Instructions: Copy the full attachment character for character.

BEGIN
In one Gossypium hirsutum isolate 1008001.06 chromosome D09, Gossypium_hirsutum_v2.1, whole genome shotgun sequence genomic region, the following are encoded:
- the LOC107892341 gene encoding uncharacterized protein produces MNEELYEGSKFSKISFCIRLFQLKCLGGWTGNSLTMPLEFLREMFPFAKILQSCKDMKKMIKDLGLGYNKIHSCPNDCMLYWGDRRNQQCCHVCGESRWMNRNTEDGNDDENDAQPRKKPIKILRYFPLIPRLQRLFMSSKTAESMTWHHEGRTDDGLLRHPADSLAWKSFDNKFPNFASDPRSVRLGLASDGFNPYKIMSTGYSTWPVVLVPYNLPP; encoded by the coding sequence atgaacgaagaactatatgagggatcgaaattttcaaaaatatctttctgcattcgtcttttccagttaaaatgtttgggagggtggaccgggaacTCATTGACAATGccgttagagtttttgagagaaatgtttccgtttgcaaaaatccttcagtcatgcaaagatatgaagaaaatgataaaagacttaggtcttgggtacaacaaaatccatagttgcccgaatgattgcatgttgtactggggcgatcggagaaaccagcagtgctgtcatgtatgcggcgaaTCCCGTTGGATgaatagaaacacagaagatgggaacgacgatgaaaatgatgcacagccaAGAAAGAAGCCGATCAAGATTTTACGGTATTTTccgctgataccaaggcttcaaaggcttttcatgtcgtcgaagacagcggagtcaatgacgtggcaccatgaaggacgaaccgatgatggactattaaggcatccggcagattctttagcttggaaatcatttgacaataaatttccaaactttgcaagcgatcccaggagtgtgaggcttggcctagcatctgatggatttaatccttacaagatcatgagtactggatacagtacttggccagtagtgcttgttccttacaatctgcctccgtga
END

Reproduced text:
In one Gossypium hirsutum isolate 1008001.06 chromosome D09, Gossypium_hirsutum_v2.1, whole genome shotgun sequence genomic region, the following are encoded:
- the LOC107892341 gene encoding uncharacterized protein produces MNEELYEGSKFSKISFCIRLFQLKCLGGWTGNSLTMPLEFLREMFPFAKILQSCKDMKKMIKDLGLGYNKIHSCPNDCMLYWGDRRNQQCCHVCGESRWMNRNTEDGNDDENDAQPRKKPIKILRYFPLIPRLQRLFMSSKTAESMTWHHEGRTDDGLLRHPADSLAWKSFDNKFPNFASDPRSVRLGLASDGFNPYKIMSTGYSTWPVVLVPYNLPP; encoded by the coding sequence atgaacgaagaactatatgagggatcgaaattttcaaaaatatctttctgcattcgtcttttccagttaaaatgtttgggagggtggaccgggaacTCATTGACAATGccgttagagtttttgagagaaatgtttccgtttgcaaaaatccttcagtcatgcaaagatatgaagaaaatgataaaagacttaggtcttgggtacaacaaaatccatagttgcccgaatgattgcatgttgtactggggcgatcggagaaaccagcagtgctgtcatgtatgcggcgaaTCCCGTTGGATgaatagaaacacagaagatgggaacgacgatgaaaatgatgcacagccaAGAAAGAAGCCGATCAAGATTTTACGGTATTTTccgctgataccaaggcttcaaaggcttttcatgtcgtcgaagacagcggagtcaatgacgtggcaccatgaaggacgaaccgatgatggactattaaggcatccggcagattctttagcttggaaatcatttgacaataaatttccaaactttgcaagcgatcccaggagtgtgaggcttggcctagcatctgatggatttaatccttacaagatcatgagtactggatacagtacttggccagtagtgcttgttccttacaatctgcctccgtga